If you're on the McLoughlin High School campus in Milton-Freewater today you're likely to see such shades as amaranth, carnation, coral, rose, cerise, fuchsia, magenta, puce, and shocking, salmon and ultra pink. That's because students are showing support for breast cancer awareness during their annual Pink Day while festooned in the color.
Students have used the event as a way to raise awareness about breast cancer for many years during October, National Breast Cancer Awareness Month across the nation, according to a release from Milton-Freewater Unified School District 7.
In addition to pink-hued clothing, some participants dye their hair and some paint their faces to show support. In addition, they raise money throughout the day through bake sales that benefit cancer patients.
The main event, open to the community, will be the Pink soccer game at 6:30 p.m. between Mac-Hi staff and alumni, with senior Mac-Hi soccer players refereeing the match at the school's football field on Catherine Street.
Friends and family will gather in Richland to honor sacrifices made by workers who risked their lives serving their country by working on nuclear weapons and uranium during the Cold War era.
The U.S. Senate unanimously passed a bipartisan resolution this month designating Oct. 30 a national day of remembrance, according to a release.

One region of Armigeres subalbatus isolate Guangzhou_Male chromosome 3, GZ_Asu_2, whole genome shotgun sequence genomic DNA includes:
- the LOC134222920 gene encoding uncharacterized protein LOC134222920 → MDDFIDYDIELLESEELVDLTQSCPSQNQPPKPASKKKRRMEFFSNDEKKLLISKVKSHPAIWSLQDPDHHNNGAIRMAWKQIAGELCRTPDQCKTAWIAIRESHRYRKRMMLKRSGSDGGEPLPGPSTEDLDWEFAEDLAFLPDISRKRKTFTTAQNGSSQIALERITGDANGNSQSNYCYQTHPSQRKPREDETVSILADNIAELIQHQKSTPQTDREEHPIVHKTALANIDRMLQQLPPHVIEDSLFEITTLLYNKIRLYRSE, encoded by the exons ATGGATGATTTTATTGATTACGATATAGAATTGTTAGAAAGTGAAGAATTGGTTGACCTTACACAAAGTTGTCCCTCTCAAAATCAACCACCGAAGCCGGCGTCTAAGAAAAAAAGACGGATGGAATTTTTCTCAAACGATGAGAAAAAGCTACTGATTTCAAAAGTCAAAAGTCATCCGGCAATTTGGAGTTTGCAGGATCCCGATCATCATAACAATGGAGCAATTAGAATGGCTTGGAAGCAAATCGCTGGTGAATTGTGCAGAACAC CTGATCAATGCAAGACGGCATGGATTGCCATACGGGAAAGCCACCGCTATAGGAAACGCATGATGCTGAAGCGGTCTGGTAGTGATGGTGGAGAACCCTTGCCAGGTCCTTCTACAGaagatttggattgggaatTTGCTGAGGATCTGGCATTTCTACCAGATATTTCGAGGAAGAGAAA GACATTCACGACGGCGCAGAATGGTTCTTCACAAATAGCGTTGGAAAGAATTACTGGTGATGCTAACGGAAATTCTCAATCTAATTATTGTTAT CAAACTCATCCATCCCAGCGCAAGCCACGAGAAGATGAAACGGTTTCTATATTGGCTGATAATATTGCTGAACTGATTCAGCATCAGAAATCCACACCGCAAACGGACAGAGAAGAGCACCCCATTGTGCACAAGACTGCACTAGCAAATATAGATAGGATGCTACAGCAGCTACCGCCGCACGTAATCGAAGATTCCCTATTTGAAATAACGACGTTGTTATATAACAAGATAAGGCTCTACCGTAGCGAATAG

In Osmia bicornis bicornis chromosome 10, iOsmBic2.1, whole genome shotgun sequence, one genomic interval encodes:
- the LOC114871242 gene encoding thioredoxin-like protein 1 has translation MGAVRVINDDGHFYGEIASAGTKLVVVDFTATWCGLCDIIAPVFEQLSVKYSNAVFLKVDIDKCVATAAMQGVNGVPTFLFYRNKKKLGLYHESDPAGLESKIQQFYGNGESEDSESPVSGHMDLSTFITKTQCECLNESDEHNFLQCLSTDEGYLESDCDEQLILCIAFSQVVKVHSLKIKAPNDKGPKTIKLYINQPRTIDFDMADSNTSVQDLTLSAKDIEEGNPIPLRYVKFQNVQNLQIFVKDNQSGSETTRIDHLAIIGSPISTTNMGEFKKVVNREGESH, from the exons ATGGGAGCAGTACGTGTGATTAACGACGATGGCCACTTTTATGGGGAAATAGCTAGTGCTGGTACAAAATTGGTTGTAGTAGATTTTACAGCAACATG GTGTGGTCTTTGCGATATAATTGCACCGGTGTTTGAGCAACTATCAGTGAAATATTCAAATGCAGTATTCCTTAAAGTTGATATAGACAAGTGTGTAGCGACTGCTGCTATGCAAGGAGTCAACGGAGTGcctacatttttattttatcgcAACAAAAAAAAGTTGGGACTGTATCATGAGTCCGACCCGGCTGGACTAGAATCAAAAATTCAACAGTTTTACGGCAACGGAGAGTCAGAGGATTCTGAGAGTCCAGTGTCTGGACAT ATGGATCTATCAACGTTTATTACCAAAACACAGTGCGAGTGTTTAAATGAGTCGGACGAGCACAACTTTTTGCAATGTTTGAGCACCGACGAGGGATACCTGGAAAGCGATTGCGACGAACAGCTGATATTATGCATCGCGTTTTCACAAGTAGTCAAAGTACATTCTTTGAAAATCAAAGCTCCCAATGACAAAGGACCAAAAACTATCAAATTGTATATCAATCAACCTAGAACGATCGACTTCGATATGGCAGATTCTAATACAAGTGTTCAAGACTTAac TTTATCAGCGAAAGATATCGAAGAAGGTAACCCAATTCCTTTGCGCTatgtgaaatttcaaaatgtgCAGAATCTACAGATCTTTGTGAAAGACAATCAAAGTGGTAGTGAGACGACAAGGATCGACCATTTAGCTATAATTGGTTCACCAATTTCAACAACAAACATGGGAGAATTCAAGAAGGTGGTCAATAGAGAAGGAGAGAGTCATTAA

Along with communities across the country, people visiting the Richland Community Center, 500 Amon Park Drive, from 11 a.m.-2 p.m. Friday may sign squares for a quilt project to honor the sacrifices of uranium and nuclear weapons workers. The quilt is expected to tour the country next year.
The Washington event is organized by Cold War Patriots, a nonprofit organization advocating for nuclear weapons complex workers that launched the National Day of Remembrance campaign in 2009.
Cold War Patriots said on its website that since 1942, over 700,000 Americans have worked to maintain the nation's nuclear deterrent, many contracting illnesses from radiation or toxic exposures.
Through a forum online, CWP aims to aid fellow workers and their families to understand benefits available to them and teach them how to gain access to needed health care. They keep up with the most current legislation and news regarding related government programs.
For more details, contact Eric Jackson at 1-877-412-4517 or firstname.lastname@example.org
Etcetera appears in daily and Sunday editions. Annie Charnley Eveland can be reached at email@example.com or 526-8313.